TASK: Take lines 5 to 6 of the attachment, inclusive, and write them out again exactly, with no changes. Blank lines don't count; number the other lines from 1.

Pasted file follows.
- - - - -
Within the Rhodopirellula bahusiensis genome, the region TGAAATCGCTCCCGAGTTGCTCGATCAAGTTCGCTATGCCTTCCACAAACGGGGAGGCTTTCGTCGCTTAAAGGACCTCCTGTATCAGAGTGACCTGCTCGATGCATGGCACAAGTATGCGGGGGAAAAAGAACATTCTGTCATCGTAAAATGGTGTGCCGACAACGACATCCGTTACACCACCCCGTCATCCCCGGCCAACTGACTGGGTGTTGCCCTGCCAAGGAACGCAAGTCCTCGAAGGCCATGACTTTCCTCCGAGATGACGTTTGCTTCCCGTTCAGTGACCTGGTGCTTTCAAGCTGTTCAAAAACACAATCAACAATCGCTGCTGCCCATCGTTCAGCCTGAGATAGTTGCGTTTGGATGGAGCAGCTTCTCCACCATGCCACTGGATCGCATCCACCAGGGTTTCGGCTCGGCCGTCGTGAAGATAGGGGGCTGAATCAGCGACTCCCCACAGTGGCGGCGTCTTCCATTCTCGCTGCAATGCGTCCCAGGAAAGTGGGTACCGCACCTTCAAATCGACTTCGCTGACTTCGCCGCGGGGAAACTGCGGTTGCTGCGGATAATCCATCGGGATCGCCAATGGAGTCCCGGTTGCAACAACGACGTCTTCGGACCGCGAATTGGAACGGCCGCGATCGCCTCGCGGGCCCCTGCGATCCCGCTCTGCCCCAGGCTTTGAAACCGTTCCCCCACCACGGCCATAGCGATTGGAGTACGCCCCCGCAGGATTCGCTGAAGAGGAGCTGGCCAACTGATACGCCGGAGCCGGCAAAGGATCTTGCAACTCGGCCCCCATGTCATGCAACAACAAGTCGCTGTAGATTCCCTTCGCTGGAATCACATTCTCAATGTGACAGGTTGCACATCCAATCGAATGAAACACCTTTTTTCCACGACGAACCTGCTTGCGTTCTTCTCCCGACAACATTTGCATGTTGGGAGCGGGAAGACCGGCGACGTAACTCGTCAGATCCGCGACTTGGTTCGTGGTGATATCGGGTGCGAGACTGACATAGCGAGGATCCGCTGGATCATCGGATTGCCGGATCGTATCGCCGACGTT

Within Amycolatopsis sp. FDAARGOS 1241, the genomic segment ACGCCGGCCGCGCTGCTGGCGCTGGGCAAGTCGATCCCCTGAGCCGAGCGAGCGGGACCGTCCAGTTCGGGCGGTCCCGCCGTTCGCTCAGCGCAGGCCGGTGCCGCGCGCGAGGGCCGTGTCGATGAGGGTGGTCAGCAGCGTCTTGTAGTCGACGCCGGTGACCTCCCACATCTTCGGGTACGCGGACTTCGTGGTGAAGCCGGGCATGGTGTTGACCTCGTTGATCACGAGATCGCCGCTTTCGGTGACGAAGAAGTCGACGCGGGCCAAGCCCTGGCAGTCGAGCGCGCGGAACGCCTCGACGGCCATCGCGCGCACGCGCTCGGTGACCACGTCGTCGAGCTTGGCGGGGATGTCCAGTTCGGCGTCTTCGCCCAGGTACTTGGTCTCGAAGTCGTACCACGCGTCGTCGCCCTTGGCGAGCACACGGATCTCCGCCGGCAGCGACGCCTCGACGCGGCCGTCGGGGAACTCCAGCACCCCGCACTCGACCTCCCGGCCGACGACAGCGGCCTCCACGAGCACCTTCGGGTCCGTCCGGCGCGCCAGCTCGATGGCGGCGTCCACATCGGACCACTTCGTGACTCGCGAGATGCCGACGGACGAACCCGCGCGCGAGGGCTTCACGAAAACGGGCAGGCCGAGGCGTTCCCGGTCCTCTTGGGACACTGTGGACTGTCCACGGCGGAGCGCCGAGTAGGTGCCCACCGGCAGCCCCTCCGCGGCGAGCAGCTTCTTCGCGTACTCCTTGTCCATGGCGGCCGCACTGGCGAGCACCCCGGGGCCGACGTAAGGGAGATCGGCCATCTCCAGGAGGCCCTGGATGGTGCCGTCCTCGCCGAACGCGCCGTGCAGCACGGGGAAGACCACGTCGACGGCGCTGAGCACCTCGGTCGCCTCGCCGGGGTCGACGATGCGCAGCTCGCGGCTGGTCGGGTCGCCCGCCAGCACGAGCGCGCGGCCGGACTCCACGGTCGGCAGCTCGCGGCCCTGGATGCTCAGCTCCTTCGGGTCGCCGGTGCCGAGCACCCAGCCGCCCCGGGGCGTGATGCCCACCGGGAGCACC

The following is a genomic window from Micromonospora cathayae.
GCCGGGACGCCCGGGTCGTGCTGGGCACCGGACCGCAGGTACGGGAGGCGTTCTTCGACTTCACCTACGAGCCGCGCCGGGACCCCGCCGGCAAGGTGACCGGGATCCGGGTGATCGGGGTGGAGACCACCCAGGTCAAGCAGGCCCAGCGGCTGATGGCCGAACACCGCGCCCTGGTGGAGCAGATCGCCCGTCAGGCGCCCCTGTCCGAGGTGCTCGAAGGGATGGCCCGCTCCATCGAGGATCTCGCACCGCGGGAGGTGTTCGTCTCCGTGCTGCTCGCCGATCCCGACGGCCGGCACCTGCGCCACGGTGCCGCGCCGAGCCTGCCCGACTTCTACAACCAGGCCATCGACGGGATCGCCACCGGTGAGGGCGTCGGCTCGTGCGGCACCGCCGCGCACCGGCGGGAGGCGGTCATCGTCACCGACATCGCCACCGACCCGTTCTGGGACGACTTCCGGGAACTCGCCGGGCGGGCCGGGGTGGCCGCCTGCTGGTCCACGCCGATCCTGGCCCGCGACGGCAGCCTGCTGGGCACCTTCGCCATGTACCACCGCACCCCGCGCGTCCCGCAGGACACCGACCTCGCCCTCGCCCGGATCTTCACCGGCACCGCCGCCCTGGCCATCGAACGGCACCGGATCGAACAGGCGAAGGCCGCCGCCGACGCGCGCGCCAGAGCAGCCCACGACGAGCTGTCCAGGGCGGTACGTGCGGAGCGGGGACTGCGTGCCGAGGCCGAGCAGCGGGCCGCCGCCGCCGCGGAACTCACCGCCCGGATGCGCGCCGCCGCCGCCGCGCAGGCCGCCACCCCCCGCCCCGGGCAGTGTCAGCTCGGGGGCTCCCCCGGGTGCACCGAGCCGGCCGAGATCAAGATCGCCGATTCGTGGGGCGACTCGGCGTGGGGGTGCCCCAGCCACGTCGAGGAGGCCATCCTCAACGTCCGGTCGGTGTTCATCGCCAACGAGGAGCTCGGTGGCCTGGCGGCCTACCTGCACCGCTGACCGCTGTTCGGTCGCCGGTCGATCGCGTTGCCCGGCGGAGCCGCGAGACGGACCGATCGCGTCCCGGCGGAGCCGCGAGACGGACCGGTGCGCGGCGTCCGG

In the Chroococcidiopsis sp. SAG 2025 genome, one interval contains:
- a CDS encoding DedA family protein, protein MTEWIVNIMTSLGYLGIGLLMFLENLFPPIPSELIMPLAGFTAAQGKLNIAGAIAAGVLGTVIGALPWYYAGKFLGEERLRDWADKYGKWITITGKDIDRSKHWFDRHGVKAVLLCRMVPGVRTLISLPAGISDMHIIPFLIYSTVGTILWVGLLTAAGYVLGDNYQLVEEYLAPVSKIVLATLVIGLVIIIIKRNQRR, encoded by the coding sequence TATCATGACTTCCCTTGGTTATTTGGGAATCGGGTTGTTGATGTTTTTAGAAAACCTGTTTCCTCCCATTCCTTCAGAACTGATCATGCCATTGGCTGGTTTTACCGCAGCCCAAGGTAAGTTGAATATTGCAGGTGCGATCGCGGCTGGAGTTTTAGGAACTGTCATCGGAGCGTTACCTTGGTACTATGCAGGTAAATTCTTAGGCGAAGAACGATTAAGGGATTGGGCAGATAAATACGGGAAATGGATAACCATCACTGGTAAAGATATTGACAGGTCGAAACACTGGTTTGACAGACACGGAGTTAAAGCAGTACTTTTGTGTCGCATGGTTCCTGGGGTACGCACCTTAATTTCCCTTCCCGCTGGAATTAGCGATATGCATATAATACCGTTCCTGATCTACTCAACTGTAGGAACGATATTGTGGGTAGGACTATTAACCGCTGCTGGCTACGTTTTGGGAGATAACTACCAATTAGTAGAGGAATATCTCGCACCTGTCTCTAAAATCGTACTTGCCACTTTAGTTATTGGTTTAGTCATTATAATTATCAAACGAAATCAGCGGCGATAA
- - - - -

In the Chroococcidiopsis sp. SAG 2025 genome, one interval contains:
- a CDS encoding DedA family protein, protein MTEWIVNIMTSLGYLGIGLLMFLENLFPPIPSELIMPLAGFTAAQGKLNIAGAIAAGVLGTVIGALPWYYAGKFLGEERLRDWADKYGKWITITGKDIDRSKHWFDRHGVKAVLLCRMVPGVRTLISLPAGISDMHIIPFLIYSTVGTILWVGLLTAAGYVLGDNYQLVEEYLAPVSKIVLATLVIGLVIIIIKRNQRR, encoded by the coding sequence TATCATGACTTCCCTTGGTTATTTGGGAATCGGGTTGTTGATGTTTTTAGAAAACCTGTTTCCTCCCATTCCTTCAGAACTGATCATGCCATTGGCTGGTTTTACCGCAGCCCAAGGTAAGTTGAATATTGCAGGTGCGATCGCGGCTGGAGTTTTAGGAACTGTCATCGGAGCGTTACCTTGGTACTATGCAGGTAAATTCTTAGGCGAAGAACGATTAAGGGATTGGGCAGATAAATACGGGAAATGGATAACCATCACTGGTAAAGATATTGACAGGTCGAAACACTGGTTTGACAGACACGGAGTTAAAGCAGTACTTTTGTGTCGCATGGTTCCTGGGGTACGCACCTTAATTTCCCTTCCCGCTGGAATTAGCGATATGCATATAATACCGTTCCTGATCTACTCAACTGTAGGAACGATATTGTGGGTAGGACTATTAACCGCTGCTGGCTACGTTTTGGGAGATAACTACCAATTAGTAGAGGAATATCTCGCACCTGTCTCTAAAATCGTACTTGCCACTTTAGTTATTGGTTTAGTCATTATAATTATCAAACGAAATCAGCGGCGATAA